Increasingly both retailers and product manufacturers are using iPads and other tablet kiosks to communicate and interact with customers.
During the current COVID-19 pandemic, kiosks can also be used to support social distancing, allowing retailers to personalize their customer experience in stores while allowing associates and customers to maintain a safe distance.
While retailers adapt to the new normal, they will have to consider what their brick and mortar experience looks like and how this might overlap with the digital experiences many are now focused on creating.
While the possibilities for interactive touchscreens are endless, the use cases we’ve seen for retail so far generally fall into one of several categories.
Customer Retention and Engagement
Collect customer information and build an email marketing list
Bloch, a dancewear manufacturer, uses iPad kiosks to encourage potential customers to sign up to hear about specials and promotions through their email list.
Encourage customer feedback and/or sign up for loyalty programs.
Sears has set up iPad kiosks for visitors to leave feedback on their shopping experience and to let the company know if there was something specific they were looking for, but couldn't find.
Product & Brand Awareness
Highlight new products
Kate Spade uses iPads for digital signage to promote weekly clothing releases. With new products available every Saturday, this use of digital signage both saves money on printing costs and keeps signage fresh.
Share background information about brands or products
Whole Foods uses iPad kiosks to share information about how they source the local and organic foods that they sell, helping customers understand an important part of their business that might otherwise go unseen.
Use iPad kiosks to create a virtual retail experience
Ford has created a Showroom iPad app used in dealerships that allows potential customers to experience specific features of the company’s cars. Visitors can also share information about the car they are considering with other people that might have a say in the purchase decision.
Display information about products unavailable in-store
Home Depot uses iPad kiosks in some retail stores to highlight their selection of tractors, allowing customers to compare models without having to maintain stock of these larger items in-store.
Customer Support & Assistance
Accept an order, pay at the kiosk, and/or check a gift card balance
Panera lets customers in many of their stores order and pay through an iPad kiosk, allowing them to skip the line at the cashier altogether.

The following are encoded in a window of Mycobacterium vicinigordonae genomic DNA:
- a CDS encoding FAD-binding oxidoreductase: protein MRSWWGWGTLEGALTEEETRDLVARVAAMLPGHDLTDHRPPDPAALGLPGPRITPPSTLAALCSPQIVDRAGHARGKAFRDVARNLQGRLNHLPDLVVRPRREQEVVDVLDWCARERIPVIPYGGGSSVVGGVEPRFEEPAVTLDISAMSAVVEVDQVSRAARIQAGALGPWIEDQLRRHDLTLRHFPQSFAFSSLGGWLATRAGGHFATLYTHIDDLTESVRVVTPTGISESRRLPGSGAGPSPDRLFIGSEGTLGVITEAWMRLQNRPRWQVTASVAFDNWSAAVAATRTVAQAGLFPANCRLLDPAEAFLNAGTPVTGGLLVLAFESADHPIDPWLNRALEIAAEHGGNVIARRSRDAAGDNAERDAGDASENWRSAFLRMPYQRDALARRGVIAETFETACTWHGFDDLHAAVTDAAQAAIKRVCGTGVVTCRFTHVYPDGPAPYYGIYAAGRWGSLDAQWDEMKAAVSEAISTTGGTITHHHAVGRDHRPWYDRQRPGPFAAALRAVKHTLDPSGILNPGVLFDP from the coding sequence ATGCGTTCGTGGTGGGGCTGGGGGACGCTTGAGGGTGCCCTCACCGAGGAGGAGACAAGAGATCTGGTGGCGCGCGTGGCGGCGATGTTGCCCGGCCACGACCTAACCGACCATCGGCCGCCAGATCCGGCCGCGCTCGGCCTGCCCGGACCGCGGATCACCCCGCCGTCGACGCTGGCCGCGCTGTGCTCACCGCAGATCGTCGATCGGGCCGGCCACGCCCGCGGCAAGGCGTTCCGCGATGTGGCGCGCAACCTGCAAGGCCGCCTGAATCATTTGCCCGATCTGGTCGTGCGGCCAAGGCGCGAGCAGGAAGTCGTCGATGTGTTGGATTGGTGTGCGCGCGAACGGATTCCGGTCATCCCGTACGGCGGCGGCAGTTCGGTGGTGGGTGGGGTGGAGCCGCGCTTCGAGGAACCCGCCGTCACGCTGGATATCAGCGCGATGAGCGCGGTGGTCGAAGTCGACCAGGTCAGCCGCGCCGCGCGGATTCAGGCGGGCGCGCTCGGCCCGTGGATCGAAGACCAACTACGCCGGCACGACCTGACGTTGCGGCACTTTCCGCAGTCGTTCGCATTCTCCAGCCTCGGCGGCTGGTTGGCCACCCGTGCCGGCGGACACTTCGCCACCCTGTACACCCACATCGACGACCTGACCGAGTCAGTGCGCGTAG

Help make complex purchasing decisions
JCPenney’s jewelry departments have iPads that lets shoppers add rings to a virtual notebook and compare multiple options side-by-side.
Request assistance from staff
Apple does this itself in its own retail stores, allowing customers to ask for help without having to try to flag down the attention of a busy staff member.
Customization & Personalized Recommendations
Identify a perfect product match
Sephora uses several recommendation kiosk systems in their retail stores to help visitors select the perfect fragrance or skincare product. Their Pantone ColorIQ system allows an associate in-store to scan a customer's skin to find an exact foundation color match.
Create a custom version of a product
Adidas is using iPad kiosks to highlight part of their website that allows customers to design their own sneakers either right there in the store or later from home.
Add a personal touch to a gift
Things Remembered lets customers design their own gifts & engraving on in-store iPads, speeding a process that was previously a paperwork nightmare.
Social Media & Local Connections
Share through social media channels
Make Up For Ever, a cosmetic retailer, has installed iPads stations in stores that allow customers to update their Facebook page to share what they are buying with friends.
Sign up for store events or classes
Nike stores use purposed iPads to allow visitors to see class schedules and sign up for available slots.
Highlight specific local content
City Sports' iPad kiosks allow visitors to view information about what’s happening locally, including running clubs and area events.
When installing tablets for use by the public in retail spaces for example, it's important to protect and secure your investment within a durable kiosk enclosure. Kiosks for retail use can be customized with a wide variety of signage and branding options to attract traffic, as well as peripherals like thermal kiosk printers and card readers to extend functionality.
Providing opportunities for visitors to interact with kiosks during this time also means planning how to ensure potential touchpoints are cleaned and safe for use.
Kiosks can be equipped with sanitizer wipes and/or hand sanitizer pumps to allow visitors to disinfect before and after use. Touchless solutions, like iOS’s native Voice Control features, can also allow visitors to interact without exposure.
While many of the projects featured were custom-built software solutions, as more retailers adopt iPads and other tablet kiosks in-store, more ready-made app solutions are being introduced.
With the reduction of foot traffic at brick-and-mortar stores, focus and resources are shifting to eCommerce and digital. When paired with a secure kiosk browser, like Kiosk Pro, existing online assets can be reused in physical spaces.
Planning a strategy that includes kiosks allows businesses to maximize the value returned from these digital investments while providing safe and unique experiences for customers.